Guild GHCD 2341, 78:55 (Distrib. Albany) ****:
Recorded live at Helsinki University’s Festival Hall, 17 June 1953, Leopold Stokowski (1882-1977) leads the same orchestra long associated with Sibelius’ first great champion, Robert Kajanus. While the sound occasionally flickers and orchestral definition suffers wow and blurred timbres, the intensity of music-making never wavers. Typical of Stokowski, even the popular and over-performed Finlandia enjoys some long-held caesuras and an elastic singing line. The opening announcement by Jim Fassett possesses a musical counterpoint of the vocal version of the piece, a male chorus intoning “Be Still My Soul” in Finnish.
The E Minor Symphony is one of four Stokowski led and inscribed with some constancy. After its long pedal and woodwind introduction, the upward rising figures and bucolic chirpings gain ascendancy over the pizzicati. A crackly haze covers some of the sonic patina, but the sensuality and underlying pulsation of the motives quite sweep one away. The musical evolution, according to truncated aspects of sonata-form, Stokowski takes to majestic heights, especially the central climax of the first movement, which sounds as if it were led by an inflamed Celibidache. The Andante bears several points of departure with the symphony in the same key by Tchaikovsky, and Stokowski warms up to the affects in equally poignant terms. A distinct winter wind blows through these northern trees and lights, the music gusting with elemental fury. Gallant thunder for the Scherzo, whose flute, trumpet, string, and tympani parts oppose each other in colorist combat. Sonic deterioration and flutter plague the glorious finale, a rather hectic tempo adapted by Stokowski, but the largamente theme rises with a glacial majesty over our horizon.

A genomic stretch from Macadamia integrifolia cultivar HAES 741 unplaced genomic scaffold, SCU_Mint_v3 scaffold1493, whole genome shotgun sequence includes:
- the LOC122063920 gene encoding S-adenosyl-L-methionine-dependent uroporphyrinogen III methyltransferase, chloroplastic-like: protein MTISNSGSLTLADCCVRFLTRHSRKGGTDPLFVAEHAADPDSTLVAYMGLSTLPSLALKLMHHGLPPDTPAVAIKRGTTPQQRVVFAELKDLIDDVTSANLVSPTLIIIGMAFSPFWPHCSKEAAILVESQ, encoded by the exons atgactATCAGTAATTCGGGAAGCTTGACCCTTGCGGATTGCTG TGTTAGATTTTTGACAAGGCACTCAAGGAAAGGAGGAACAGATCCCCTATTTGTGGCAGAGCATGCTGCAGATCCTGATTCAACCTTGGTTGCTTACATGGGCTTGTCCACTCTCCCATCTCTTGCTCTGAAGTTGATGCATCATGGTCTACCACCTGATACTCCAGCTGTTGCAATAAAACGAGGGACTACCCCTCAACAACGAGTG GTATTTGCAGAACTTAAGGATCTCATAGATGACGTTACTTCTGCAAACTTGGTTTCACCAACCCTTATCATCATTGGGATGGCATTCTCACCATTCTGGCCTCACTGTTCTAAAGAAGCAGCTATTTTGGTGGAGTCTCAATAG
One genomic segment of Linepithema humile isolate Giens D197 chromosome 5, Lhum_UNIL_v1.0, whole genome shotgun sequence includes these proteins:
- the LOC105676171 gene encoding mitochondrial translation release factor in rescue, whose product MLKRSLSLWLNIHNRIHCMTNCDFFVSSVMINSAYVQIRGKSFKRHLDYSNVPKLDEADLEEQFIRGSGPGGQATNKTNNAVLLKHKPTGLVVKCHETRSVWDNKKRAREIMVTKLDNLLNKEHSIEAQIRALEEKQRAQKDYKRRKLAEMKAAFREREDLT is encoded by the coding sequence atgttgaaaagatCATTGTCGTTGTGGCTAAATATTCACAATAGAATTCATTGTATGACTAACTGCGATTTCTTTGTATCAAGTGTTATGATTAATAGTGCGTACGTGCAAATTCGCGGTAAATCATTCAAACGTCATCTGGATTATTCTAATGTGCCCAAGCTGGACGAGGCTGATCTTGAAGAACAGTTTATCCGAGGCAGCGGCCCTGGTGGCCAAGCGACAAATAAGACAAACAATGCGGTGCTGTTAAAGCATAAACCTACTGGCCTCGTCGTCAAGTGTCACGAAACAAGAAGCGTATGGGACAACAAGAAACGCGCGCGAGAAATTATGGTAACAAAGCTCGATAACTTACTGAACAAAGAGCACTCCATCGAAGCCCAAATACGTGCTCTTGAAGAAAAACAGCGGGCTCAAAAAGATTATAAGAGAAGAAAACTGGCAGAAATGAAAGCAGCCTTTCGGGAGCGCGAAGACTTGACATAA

The five excerpts from Pelleas et Melisande exude that same dark-hued melancholy that Faure realizes from the same tale. Melisande, By the Sea, Pastorale, Entr’acte, and The Death of Melisande each flow with somber energies, occasionally obviated by broken sound. But the tenacity of purpose, the lyric impulse, never falters. Stokowski seems to have cherished the C Major Symphony, whose one-movement fantasia evolves out of a series of through-composed chords and modal harmonies. Distant in sound, the music still maintains a vivid, striking character as its main, melodic impulse snakes and hesitates its way into prominence. I found that raising the volume helped matters, the woodwinds and strings’ antiphons gaining in anguish and angular symmetry. Stokowski takes the middle section, storm-like, furioso, the sea perhaps a factor in the sense of storm and stress. After ten minutes, the elegant theme ascends and the energetic flurries and diaphanous string runs carry us into a northern world like few others. The final intensities bear a striking resemblance to the B Minor tone-poem Tapiola.